Harikat-i mawzun: The post-revolutionary Iranian theatrical dance
Within a few years after “dance” (raqs) was banned for being an immoral cultural practice, a new mode of performance appeared on the theatrical stage in post-revolutionary Iran. Cast as “rhythmic movements” (harikat-i mawzun), this new genre soon became a vehicle embodying the Islamic government’s religious and political ideologies. Appropriated through the renaming and reshaping of the dancing subject, the genre of rhythmic movements was constructed to counter the previous associations of “dance” with immorality, corruption, “eroticism”, and “degeneration”, largely instigated by the image of the “enticing” dancing subject of the popular entertainment scene of cabaret. Embodying chastity, modesty, and spirituality, the dancing subject of harikat-i mawzun has been enacting the narratives of Islam and the revolution. Scrutinizing the dancing subject of the post-revolutionary theater stage, this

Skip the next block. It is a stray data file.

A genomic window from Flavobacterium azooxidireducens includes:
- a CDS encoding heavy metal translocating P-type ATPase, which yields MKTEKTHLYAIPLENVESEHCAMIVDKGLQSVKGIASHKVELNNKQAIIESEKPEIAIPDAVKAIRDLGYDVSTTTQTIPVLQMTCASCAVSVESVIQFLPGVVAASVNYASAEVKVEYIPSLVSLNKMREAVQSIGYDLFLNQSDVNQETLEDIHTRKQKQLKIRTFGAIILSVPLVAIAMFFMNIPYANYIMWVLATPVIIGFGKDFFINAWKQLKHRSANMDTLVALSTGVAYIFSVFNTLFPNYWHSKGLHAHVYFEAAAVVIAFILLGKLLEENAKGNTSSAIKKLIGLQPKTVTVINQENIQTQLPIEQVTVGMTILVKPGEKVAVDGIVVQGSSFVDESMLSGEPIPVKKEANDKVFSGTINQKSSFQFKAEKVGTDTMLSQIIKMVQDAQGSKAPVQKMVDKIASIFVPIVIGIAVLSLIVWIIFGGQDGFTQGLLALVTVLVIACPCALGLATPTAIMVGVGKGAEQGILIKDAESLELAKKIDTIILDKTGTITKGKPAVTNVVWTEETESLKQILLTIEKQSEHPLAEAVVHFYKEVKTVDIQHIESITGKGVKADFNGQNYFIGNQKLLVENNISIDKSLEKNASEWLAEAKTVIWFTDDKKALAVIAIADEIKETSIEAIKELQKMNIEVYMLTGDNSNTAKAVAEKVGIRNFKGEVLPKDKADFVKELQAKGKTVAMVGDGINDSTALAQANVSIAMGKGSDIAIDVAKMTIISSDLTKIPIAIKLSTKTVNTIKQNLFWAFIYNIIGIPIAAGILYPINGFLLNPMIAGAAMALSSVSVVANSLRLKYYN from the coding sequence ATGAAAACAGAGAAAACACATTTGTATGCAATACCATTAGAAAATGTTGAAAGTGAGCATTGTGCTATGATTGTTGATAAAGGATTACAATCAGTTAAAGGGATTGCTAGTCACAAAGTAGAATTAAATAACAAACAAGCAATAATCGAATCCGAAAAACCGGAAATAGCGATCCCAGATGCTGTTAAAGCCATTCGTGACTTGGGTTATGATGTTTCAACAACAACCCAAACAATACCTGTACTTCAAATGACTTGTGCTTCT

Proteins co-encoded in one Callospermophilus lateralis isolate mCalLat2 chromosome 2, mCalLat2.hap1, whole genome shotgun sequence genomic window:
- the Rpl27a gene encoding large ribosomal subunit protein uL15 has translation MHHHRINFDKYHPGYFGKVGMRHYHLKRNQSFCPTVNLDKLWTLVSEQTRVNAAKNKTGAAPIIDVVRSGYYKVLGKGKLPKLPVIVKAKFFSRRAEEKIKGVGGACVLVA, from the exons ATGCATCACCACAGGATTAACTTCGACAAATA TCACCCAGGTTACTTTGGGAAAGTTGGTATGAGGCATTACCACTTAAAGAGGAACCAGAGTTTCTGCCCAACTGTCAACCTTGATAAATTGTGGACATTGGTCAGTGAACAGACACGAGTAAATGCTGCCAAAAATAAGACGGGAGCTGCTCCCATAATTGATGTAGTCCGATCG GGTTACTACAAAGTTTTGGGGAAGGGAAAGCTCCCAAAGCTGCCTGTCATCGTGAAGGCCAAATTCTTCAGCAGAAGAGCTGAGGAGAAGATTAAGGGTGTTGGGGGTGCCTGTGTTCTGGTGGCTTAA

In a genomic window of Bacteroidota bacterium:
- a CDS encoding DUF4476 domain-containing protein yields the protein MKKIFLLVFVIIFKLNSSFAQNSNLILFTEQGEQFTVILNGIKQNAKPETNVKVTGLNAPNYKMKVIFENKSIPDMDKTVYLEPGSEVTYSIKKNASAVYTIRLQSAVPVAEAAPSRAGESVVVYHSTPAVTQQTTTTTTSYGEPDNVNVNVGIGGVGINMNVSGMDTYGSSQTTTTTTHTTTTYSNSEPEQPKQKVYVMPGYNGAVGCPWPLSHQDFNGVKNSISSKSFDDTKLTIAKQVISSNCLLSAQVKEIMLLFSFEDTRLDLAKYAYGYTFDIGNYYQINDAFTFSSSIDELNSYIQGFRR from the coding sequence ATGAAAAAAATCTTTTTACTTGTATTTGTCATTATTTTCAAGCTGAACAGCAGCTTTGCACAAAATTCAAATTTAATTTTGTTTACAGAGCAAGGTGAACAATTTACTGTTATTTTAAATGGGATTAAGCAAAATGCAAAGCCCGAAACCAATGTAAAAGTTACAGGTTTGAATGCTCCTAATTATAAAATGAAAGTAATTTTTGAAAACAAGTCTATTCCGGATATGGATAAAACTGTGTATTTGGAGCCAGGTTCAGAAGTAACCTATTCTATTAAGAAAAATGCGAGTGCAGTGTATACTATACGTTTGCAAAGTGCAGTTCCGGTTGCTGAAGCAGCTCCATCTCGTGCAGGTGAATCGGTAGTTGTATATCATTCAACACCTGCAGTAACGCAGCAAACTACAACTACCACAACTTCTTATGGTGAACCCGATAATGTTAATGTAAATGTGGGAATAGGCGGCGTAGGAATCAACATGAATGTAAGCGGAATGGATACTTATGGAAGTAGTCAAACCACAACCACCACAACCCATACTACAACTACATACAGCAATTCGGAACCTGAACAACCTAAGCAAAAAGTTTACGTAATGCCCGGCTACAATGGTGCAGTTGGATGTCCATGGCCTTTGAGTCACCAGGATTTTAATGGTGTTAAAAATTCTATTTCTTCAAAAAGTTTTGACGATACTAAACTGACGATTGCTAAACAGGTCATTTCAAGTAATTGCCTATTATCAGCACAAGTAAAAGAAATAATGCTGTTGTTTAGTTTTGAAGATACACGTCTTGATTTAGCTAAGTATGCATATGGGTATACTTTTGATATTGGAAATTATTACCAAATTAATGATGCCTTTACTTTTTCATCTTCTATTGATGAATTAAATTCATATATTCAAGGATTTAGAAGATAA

chapter traces the genealogy of rhythmic movements to the pre-revolutionary “national dance” (raqs-i milli), and explores its theatricalization of Islamic and mystical themes and performative motifs. Moreover, situating the genre in the post-revolutionary cultural context and in relation to the discourse of “committed” arts, I here study the ways this genre became a vehicle for visualizing holy ﬁgures, and realizing religious and revolutionary narratives. Investigating the corporeal purging process and the politics of aesthetics of this genre, in this chapter I also explore the discourses surrounding the dancing body on the post-revolutionary stage.